Sigalert: L.A.’s Omen of Freeway Hell
There are annoying fender benders, and then there are true disasters—pileups, oil spills, bomb threats—destined to clog roads for at least 30 minutes. This is where SigAlerts come in: Drivers rely on them to steer clear of trouble (and stay sane). The real-time traffic reports were invented in the 1950s by Loyd Sigmon, an executive at radio station KMPC-AM, who used a short-wave receiver and a tape recorder to transform LAPD accident dispatches into immediate on-air bulletins. In the 21st century anyone can access Sig-Alerts through the California Highway Patrol’s Web site.
The Los Angeles County Metropolitan Transportation Authority is the nation’s third-largest transit system; its Metro buses cover 1,433 square miles. In July approximately 28,700,000 boardings were reported across the entire Metro fleet of 2,228 buses. Two common vehicles are 45-foot-long buses, with 46 seats, and 60-foot biarticulated models, with 57. Bus lines are divided by color into three categories, based on the frequency of stops. The orange “California Poppy” buses are local and make the most stops, the “Rapid Red” make limited stops, and the “Business Blue” are cross-freeway express lines.
A Waze to Go
For anyone trying to avoid gridlock, Waze seems like magic, but the traffic app has a rigorous, globally used system. It aggregates crowd-sourced information, such as accidents and police traps, that’s shared by thousands of users via smartphone and provides turn-by-turn directions for the fastest alternative routes. Much like Wikipedia, Waze relies on a team of volunteers, including Jesse Mayof Long Beach (left), who makes sure the data is accurate. The app is so successful, Google bought the company for $1 billion in 2013.
Stalled vehicles, blown tires, and dogs running amok on the freeway are common road hazards, but what makes the difference between nuisance and crisis is the intervention of the California Highway Patrol. When the CHP receives a call about an obstruction and the object is small enough, an officer is dispatched to remove it.
To organize a “traffic break,” another officer in a cruiser slows down freeway lanes one or two exits ahead of the hazard by turning on the back lights and weaving carefully across lanes, starting in one and gradually widening the zigzag until all lanes are crossed and all vehicles behind the cruiser have stopped. The officer parks in the middle of the freeway and gets out of the car to retrieve the offending object or to move it to the side of the freeway. Once the road is cleared, the officer leaves the scene, and traffic resumes. Caltrans performs most roadside cleanups and typically comes by with a dump truck within a week to pick up anything left behind. Let’s hope it’s not your Beemer.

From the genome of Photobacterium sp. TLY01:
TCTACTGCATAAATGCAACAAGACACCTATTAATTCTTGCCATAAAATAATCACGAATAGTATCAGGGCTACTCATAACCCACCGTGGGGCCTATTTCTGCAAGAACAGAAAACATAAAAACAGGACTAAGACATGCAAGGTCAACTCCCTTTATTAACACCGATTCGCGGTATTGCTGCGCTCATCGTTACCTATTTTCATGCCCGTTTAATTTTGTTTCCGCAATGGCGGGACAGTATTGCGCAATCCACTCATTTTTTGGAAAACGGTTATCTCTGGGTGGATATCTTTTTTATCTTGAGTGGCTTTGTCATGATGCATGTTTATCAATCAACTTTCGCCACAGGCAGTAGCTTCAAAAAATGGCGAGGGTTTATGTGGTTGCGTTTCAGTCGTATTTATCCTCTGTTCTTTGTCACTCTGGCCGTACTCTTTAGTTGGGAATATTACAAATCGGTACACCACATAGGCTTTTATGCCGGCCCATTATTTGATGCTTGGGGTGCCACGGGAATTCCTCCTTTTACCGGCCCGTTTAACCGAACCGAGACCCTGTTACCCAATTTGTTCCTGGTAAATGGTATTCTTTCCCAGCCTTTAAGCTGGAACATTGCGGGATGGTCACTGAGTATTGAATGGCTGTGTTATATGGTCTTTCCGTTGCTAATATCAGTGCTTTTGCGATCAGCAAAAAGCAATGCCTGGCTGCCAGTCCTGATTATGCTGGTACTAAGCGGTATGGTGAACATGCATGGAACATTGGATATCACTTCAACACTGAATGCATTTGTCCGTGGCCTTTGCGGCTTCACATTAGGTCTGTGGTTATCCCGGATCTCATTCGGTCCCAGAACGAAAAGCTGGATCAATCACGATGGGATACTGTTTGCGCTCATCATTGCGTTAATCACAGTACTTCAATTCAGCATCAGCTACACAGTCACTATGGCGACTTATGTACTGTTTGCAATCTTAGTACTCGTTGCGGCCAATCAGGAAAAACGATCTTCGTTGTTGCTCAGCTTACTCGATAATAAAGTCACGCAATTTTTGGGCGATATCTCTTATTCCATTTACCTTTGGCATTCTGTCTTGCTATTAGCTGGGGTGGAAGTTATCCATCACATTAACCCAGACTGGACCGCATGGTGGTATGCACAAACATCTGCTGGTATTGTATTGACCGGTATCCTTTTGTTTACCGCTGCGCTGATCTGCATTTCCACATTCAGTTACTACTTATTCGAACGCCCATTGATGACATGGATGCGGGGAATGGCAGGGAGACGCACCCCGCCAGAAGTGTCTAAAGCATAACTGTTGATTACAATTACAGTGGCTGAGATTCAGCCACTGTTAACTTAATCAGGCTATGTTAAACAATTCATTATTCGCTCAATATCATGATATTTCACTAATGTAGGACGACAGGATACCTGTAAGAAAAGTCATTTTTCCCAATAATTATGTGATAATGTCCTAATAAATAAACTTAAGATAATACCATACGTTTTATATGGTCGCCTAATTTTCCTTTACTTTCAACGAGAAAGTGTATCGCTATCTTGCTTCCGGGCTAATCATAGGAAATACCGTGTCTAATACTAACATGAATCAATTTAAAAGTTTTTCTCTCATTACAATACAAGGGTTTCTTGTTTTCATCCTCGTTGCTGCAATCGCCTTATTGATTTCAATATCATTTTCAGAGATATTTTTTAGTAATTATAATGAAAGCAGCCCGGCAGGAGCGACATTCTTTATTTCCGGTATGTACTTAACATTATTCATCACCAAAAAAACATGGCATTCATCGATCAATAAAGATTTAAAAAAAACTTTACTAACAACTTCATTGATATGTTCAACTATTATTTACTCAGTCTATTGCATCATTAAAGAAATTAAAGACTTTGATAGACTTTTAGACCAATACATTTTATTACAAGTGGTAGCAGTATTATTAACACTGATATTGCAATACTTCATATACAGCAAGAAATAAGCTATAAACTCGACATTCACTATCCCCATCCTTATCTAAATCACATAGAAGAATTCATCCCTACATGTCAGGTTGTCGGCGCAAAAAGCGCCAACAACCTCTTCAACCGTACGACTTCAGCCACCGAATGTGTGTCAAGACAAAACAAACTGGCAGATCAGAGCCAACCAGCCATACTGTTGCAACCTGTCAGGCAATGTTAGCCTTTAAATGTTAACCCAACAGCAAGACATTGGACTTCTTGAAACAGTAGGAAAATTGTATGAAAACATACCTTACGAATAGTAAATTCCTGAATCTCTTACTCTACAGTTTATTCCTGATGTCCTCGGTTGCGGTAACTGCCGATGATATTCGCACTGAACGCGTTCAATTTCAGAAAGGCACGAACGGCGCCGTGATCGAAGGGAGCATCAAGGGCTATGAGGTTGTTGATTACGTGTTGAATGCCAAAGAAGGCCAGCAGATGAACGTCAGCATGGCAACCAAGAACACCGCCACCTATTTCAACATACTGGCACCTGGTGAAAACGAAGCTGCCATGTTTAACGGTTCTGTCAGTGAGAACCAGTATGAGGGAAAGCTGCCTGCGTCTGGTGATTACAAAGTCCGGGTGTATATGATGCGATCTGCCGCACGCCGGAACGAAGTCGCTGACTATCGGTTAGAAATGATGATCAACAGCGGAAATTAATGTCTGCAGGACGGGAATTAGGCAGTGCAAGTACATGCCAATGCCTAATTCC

The Mark of a Perfect Latte
Your morning coffee likely comes to you as art: Many baristas craft a flower shape, called a rosetta, on top of the foam. Turns out it’s more than mere decoration—it’s a quality seal performed in three steps
Step 1: Aim High
- Lattes start with two ounces of quality espresso. High-fat milk is essential to create tiny, even bubbles when steaming (Intelligentsia Coffee uses Barista Series milk from the Straus Family Creamery). Once the shot is in the cup, a pitcher of foamy milk is raised several inches above the center of the cup and poured. The goal is to “sink” 75 percent of the milk below the crema.
Step 2: Get Close
- The pitcher of milk is then lowered a few inches above the cup, and the pace of the pour accelerates until there’s a layer of foam.
Step 3: Wiggle It
- To form the rosetta, the remaining foam is drizzled atop that layer, using a back-and-forth motion.
This feature originally appeared in the October 2014 issue of Los Angeles magazine